Monks of Dome, Uncle Pleasant's, October 13

Monks of Doom, composed of three Camper Van Beethoven alums and an ex-Ophelia member, play Unca P.'s on October 13. They are reportedly loud, eclectic and intriguing. Monks guitarist David Immergluck calls it "traditional Martian dance music." Spend $4 on a Sunday night and check these guys out.

October means the Garvin Gate Blues Festival down at Oak Street. A lot of effort and a tremendous love for the blues powers the two-day festival. Friday, October 11, the performer list reads Derby City Blues Review, Foree Wells & the Walnut Street Band, the Rib Tip Kings, and Curtis and the Kicks. Saturday the 12th brings Kush Griffith & the Sunstroke Blues Band with Smoketown Red, the King Bees, LaMont Gillispie & the Homewreckers, the Sonny Love Band, da Mudcats, The Professor's Blues Review, and Maurice John Vaughn. The Kentuckiana Blues Society and the Garvin Gate Association make this blues festival a free event.

Patti LaBelle at Louisville Gardens, October 20

Aside from the usual local activity, the country music scene in October is fairly sparse. Take refuge in Tim O'Brien's capable bluegrass/folk hands. The former Hot Rize songwriter performs with his band at the Kentucky Center for the Arts October 25.

The Willem Breuker Kollektief plays music from the Weimar Republic's reign in post World War I Germany. It's part of the Classics in Context festival at the Kentucky Center for the Arts. The tickets cost a wheelbarrow full of Deutsche marks -- just kidding. $8.50 gets you in the November 1st show.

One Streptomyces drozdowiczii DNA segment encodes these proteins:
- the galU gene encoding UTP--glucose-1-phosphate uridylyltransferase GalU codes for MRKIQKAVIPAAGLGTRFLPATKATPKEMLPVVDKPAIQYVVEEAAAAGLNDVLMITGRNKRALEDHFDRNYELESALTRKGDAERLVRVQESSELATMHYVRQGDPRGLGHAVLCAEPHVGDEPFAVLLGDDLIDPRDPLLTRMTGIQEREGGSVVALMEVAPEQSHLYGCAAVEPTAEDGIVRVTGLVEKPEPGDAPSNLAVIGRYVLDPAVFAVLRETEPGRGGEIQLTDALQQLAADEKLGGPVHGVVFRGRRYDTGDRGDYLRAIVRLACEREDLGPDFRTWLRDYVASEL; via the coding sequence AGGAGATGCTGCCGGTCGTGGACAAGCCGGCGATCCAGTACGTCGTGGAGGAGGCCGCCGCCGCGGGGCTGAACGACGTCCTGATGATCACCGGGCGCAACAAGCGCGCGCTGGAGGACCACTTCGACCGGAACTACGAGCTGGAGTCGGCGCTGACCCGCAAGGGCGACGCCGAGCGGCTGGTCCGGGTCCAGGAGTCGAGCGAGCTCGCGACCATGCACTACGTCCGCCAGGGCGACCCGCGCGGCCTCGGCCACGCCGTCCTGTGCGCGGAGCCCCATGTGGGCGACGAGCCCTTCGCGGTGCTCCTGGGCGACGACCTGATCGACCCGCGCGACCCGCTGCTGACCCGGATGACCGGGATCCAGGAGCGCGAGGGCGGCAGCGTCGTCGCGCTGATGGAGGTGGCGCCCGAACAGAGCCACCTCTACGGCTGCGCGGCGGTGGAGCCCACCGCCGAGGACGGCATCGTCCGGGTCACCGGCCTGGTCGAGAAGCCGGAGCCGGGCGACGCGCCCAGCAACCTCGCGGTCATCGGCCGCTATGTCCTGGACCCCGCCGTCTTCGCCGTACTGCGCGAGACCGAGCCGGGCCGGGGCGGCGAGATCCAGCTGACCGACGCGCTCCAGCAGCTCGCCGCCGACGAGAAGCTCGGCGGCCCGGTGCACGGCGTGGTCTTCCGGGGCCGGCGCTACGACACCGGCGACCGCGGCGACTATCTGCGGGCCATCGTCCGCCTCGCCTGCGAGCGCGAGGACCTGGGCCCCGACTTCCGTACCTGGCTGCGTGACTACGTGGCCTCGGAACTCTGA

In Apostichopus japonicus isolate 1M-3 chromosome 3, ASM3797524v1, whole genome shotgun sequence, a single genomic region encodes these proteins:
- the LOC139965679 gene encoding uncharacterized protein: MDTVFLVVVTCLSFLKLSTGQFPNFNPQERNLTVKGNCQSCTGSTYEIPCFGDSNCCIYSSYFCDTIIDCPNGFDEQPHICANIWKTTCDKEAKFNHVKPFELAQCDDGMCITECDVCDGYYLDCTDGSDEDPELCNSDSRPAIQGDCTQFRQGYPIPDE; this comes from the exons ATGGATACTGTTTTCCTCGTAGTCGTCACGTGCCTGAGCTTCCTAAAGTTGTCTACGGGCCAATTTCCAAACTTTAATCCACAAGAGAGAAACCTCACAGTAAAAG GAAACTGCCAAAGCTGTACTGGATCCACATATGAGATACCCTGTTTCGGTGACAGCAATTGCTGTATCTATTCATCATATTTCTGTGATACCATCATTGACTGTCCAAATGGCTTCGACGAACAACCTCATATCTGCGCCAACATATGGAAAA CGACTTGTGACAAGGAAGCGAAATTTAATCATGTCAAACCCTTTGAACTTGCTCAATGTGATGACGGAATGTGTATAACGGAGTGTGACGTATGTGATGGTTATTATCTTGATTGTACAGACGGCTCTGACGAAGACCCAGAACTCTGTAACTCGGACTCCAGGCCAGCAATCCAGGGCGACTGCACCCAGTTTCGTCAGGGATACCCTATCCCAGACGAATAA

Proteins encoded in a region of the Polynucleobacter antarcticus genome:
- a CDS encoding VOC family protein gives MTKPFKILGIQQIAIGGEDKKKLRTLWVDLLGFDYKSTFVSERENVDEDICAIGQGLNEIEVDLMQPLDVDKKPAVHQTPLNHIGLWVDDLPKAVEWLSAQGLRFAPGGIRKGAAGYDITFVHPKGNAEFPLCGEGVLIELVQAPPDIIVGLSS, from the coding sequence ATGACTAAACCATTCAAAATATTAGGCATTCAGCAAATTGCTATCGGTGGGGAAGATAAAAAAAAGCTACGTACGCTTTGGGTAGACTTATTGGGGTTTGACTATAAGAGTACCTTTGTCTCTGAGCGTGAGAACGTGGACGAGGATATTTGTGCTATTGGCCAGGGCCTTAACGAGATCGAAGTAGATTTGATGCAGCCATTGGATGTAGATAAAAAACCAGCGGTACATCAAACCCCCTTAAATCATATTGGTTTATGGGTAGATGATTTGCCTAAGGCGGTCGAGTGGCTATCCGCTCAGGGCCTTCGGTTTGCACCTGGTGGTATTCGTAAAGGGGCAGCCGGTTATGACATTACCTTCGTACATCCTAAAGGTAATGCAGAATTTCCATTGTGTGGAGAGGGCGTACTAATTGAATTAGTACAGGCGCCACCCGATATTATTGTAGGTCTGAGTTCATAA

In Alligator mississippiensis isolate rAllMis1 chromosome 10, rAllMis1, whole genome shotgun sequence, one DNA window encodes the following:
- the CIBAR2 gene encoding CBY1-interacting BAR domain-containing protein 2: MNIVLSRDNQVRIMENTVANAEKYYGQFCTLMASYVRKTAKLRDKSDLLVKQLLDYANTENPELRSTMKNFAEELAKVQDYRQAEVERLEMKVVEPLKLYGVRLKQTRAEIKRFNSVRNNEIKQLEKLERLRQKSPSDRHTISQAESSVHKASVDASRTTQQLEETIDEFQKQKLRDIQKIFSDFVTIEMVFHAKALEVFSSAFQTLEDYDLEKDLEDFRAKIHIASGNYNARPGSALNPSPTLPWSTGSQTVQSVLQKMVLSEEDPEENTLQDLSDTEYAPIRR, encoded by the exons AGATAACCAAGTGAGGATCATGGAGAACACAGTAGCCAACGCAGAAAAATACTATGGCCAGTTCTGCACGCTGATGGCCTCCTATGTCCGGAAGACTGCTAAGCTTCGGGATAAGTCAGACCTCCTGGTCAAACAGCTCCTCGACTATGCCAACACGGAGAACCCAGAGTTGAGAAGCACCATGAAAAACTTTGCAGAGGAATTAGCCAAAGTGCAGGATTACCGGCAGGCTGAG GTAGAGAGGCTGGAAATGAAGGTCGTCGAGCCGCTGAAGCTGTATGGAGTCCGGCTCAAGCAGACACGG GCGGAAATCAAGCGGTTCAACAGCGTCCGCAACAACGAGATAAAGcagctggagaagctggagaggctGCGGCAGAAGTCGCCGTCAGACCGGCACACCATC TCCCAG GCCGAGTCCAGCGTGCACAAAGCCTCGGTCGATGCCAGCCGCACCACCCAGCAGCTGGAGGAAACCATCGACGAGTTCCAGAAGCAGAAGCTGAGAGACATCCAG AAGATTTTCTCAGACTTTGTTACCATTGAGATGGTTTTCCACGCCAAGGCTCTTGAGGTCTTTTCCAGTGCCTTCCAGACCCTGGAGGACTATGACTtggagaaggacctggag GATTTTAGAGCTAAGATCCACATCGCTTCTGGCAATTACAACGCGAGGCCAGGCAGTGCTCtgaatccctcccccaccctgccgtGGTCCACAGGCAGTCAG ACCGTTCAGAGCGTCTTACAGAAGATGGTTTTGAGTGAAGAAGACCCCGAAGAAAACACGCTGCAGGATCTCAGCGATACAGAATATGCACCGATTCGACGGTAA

Trotsky to pick at Butchertown Pub on October 8

From pre-Nazi Rhineland to post-Moscow Mexico...Trotsky Icepick plays guitar-bashing pop with intellect, or so their promo material says. Witness their "ultraviolet catastrophe" at Butchertown Pub October 8. Only $2 lets you see the headliner and opener The Something Brothers.

The cool weather must bring out the jazz players. Jamey Aebersold makes one of his seemingly biannual appearances on October 29 at the Kentucky Center for the Arts. His quartet will join him for the bop celebration.

Looks like Louisville is blessed with another month of quality music, filled with diversity and talent.